Assessment plays a significant role in the learning process, with both positive and negative feedback providing useful information for students. In the case of positive feedback students are comforted in their quality and direction of their study efforts, whereas negative feedback can encourage a reassessment of study strategies and effort. However, the relationship between negative feedback and future performance is a complex one that must take into consideration the cognitions of students about the feedback process. Specifically how a student thinks about their assessment will influence their response. In this exploratory study, using post-graduate business students, we examine how assessment results influence fairness perceptions and the consequences for selfefficacy beliefs regarding future performance. Implications for teaching are also discussed.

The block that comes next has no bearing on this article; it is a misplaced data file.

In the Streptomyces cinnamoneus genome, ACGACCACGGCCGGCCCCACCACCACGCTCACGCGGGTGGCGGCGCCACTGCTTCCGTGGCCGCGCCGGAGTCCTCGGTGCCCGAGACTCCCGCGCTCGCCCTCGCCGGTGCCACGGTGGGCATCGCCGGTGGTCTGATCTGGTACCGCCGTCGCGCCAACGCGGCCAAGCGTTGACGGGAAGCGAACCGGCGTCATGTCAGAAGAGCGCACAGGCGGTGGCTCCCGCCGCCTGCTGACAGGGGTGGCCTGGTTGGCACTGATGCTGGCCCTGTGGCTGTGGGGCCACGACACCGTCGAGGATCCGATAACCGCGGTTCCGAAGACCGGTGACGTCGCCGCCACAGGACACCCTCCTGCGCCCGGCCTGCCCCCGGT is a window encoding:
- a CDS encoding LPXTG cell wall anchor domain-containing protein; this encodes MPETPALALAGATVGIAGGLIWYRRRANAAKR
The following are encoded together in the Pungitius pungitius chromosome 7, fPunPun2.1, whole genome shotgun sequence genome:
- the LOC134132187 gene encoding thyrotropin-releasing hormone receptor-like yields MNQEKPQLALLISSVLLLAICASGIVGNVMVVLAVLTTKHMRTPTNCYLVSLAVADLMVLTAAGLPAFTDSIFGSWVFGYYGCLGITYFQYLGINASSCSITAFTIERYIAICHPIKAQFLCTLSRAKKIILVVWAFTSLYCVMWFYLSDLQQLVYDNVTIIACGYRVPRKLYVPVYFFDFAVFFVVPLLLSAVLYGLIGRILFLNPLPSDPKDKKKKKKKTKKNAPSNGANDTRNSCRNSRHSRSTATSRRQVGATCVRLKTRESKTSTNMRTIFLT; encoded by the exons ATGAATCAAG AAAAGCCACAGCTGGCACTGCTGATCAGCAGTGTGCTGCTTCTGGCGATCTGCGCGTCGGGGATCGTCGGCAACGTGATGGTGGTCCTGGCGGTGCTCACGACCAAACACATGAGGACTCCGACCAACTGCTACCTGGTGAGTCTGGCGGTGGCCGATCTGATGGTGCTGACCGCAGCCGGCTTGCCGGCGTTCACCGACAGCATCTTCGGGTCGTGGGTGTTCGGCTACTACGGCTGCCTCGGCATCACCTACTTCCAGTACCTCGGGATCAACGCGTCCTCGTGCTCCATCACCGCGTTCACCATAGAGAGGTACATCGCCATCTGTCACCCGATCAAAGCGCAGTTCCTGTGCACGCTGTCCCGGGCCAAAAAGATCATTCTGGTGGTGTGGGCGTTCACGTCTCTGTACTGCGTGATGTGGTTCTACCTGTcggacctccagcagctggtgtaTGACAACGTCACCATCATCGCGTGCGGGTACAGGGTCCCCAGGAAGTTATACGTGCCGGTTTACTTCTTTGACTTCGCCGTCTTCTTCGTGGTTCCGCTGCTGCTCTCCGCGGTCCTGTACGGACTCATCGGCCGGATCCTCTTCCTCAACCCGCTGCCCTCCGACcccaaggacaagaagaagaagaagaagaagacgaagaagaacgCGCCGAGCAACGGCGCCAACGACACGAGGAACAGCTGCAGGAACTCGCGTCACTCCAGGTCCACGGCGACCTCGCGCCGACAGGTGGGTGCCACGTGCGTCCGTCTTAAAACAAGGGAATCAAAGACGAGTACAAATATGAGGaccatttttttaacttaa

|Title of host publication||Celebrating teaching at Macquarie|
|Place of Publication||North Ryde, NSW|
|Publication status||Published - 2002|
|Event||Celebrating Teaching at Macquarie - Macquarie University, Sydney, Australia|
Duration: 28 Nov 2002 → 29 Nov 2002
|Conference||Celebrating Teaching at Macquarie|
|City||Macquarie University, Sydney, Australia|
|Period||28/11/02 → 29/11/02|
Bibliographical notePublisher PDF allowed as per publisher agreement.
- equity theory
- procedural justice.
Nesbit, P. L., & Burton, S. (2002). Student perceptions following assessment: an investigation of the effort-reward relationship and its impact on cognitions. In Celebrating teaching at Macquarie North Ryde, NSW: Macquarie University.